We found our customers now had some time to have a discussion since everything was shut. Hence we showcased our product to them. Our workforce changed their pitch towards product driven demos.

We also used this time to speak to our supply side which comprises of warehouse owners. Both operations and sales need recalibration going forward.

Amit: Thank you so much guys for joining. We will pass through this tough time together soon. But we have to make sure we keep communicating with all key stakeholders throughout this period. Over-communicate if need be. Track your business metrics, do scenario analysis and do business continuity planning. We have shared a MIS format for recording and tracking business metrics with all of you. Use it to constantly be aware of where you stand and also communicate with your investors to seek help wherever required.

We pray for your good health and safety. Be safe and wish you all the best.

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COVID-19: Sectors that are set to benefit from this pandemic

COVID-19: Sectors that are set to benefit from this pandemic

Coronavirus outbreak is having a growing impact on the global economy. It is bringing financial unrest for millions of individuals and businesses. But there are parts of the technology industry that are benefiting from the changing
environment.

Video conferencing and collaboration

Zoom Video Communications, a remote video conferencing services company headquartered in San Jose, USA has seen share price increase 100% since the beginning of the year.

Zoom Communications skyrocketed from $108 on March 16 to $162 on March 23. An increase of 50% when stock markets are slumping more than 30% is astounding. It is a true success story amidst a global crisis.

Traffic to Zoom’s website has increased by 10 million site visits in the month of February. Search volume for Zoom also rose 22% from January to February and is projected to increase by 108% from February to March.

Below is a screenshot from Google Trends. It clearly shows a 50 times jump in google searches in last week of March.

Cloud Computing

As more employees find themselves restricted to their homes, more workloads will have to be migrated to the cloud to ensure the business can function as usual.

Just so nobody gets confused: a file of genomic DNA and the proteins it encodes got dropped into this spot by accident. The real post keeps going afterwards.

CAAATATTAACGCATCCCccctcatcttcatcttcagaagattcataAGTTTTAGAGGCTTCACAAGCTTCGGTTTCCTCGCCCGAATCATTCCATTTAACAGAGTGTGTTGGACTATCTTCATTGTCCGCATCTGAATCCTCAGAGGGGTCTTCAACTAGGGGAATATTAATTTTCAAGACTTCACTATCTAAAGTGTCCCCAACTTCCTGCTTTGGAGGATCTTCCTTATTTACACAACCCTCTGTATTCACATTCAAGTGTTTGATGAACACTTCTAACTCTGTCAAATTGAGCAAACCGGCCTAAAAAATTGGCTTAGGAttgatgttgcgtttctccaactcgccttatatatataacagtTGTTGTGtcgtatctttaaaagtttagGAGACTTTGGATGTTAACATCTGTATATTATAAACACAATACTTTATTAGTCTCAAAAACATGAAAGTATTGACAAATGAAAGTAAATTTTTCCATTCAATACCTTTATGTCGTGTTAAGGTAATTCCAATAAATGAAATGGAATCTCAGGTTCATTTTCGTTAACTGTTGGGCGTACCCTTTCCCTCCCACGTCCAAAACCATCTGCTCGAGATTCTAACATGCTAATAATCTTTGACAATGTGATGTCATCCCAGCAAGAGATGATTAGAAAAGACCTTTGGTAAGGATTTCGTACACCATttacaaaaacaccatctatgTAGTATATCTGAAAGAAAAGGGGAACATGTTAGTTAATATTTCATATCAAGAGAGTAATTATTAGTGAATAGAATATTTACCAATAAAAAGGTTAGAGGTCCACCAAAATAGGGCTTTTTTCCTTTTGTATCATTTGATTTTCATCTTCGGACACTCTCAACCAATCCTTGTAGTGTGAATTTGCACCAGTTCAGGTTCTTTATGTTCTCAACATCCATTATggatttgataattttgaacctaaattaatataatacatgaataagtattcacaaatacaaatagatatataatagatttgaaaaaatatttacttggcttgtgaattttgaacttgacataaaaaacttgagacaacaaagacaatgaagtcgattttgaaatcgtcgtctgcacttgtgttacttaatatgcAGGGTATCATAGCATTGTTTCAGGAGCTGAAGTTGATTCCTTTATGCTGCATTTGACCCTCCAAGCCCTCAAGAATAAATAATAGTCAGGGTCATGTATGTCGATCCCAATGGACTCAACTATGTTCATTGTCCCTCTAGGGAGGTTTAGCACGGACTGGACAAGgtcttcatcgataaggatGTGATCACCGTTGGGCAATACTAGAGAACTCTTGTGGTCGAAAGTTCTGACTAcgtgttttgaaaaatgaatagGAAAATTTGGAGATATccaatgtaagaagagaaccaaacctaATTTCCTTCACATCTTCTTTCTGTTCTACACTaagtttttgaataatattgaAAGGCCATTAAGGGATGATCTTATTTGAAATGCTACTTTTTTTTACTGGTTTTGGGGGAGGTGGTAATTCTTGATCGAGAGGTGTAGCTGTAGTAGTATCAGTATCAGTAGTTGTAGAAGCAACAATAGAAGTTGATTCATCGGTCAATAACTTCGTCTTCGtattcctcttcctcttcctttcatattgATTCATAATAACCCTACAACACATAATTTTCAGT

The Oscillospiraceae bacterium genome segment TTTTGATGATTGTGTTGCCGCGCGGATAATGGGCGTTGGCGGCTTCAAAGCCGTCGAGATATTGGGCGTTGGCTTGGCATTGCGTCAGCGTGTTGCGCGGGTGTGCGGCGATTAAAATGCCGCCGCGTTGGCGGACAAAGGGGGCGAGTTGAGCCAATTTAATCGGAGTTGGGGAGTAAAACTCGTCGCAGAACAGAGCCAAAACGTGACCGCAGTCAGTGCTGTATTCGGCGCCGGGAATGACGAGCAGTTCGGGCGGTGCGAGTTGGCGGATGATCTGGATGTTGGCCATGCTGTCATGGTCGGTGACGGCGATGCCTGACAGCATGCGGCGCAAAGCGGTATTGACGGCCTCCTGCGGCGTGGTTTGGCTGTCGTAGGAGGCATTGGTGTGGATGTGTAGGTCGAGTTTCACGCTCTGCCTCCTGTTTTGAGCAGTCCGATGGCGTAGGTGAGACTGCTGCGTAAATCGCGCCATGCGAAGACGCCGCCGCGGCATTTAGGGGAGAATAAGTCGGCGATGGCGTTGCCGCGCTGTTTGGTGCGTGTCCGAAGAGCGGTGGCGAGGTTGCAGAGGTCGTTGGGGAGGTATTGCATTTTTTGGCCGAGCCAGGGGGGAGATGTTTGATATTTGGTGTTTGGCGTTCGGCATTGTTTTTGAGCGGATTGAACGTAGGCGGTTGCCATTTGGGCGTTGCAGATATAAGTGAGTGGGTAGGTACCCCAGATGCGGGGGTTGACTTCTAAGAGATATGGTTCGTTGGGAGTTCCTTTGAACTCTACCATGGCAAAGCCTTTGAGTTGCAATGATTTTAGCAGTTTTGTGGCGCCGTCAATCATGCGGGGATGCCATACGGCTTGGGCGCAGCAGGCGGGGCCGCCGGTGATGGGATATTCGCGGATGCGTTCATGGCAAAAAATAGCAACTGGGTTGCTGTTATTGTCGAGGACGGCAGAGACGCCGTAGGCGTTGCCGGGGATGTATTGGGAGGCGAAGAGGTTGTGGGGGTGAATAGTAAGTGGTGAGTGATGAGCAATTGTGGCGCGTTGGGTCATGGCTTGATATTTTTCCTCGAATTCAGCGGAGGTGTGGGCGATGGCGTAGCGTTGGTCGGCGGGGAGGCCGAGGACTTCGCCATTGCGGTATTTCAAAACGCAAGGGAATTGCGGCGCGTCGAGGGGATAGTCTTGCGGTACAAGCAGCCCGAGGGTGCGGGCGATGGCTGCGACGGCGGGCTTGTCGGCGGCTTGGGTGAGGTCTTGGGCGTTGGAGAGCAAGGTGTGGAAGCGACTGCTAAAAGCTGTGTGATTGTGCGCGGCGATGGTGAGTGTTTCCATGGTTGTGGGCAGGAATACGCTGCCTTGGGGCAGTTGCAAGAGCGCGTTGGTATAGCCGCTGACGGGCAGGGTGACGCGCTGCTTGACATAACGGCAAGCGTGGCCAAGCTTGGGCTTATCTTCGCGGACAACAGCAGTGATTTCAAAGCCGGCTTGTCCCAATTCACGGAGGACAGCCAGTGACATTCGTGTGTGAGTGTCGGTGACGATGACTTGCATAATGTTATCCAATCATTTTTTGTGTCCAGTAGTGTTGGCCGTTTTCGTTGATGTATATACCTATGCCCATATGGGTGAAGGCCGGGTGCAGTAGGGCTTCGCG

The coronavirus outbreak is forcing many organisations to go through digital transformation at a rapid pace. Amazon Web Services, Microsoft Azure and Google Cloud are the obvious beneficiaries as market leaders.

Electronic payments

There has been a long-standing trend where physical cash is quickly becoming a thing of the past. The likes of Visa, Mastercard and AMEX are already benefitting from this.

COVID-19 outbreak could accelerate this trend further. In the short-term, some shops are now only accepting digital payments. The total number of transactions are decreasing, so will revenues. But in the long-term it could force customers into adopting digital payments.

Video content platforms

Video content platform like Netflix, Hotstar, Disney+, Prime Video, Sony Liv, Youtube etc. are witness increased adoption from new users. Existing users are also engaging more and consuming much more content because of the
lockdown.

This is a period where new habits will develop and these platforms will benefit in the long run.

Online grocery delivery

With the rush on supermarkets persisting due to the lockdown imposed in the country, online grocery delivery companies like Grofers, Big Basket, Dunzo etc. are seeing a surge in popularity. Food tech startups like Swiggy, Box8 and Zomato are also delivering essential groceries to counter a dip in their food demand.

Home fitness

One-third of world population has come under lockdown and is partially completely stuck in isolation at their homes. Here is the trend of searches pertaining to it.

There’s no doubt that recessions are bad for business. Yet, at the same time, some of the best-known companies around have their roots in those tough economic times. GE, IBM, GM, Disney and Microsoft were all founded during
tough economic environments and have thrived inspite of that.

Hence it’s likely that even during today’s economic slowdown, some of tomorrow’s biggest companies are just getting their start.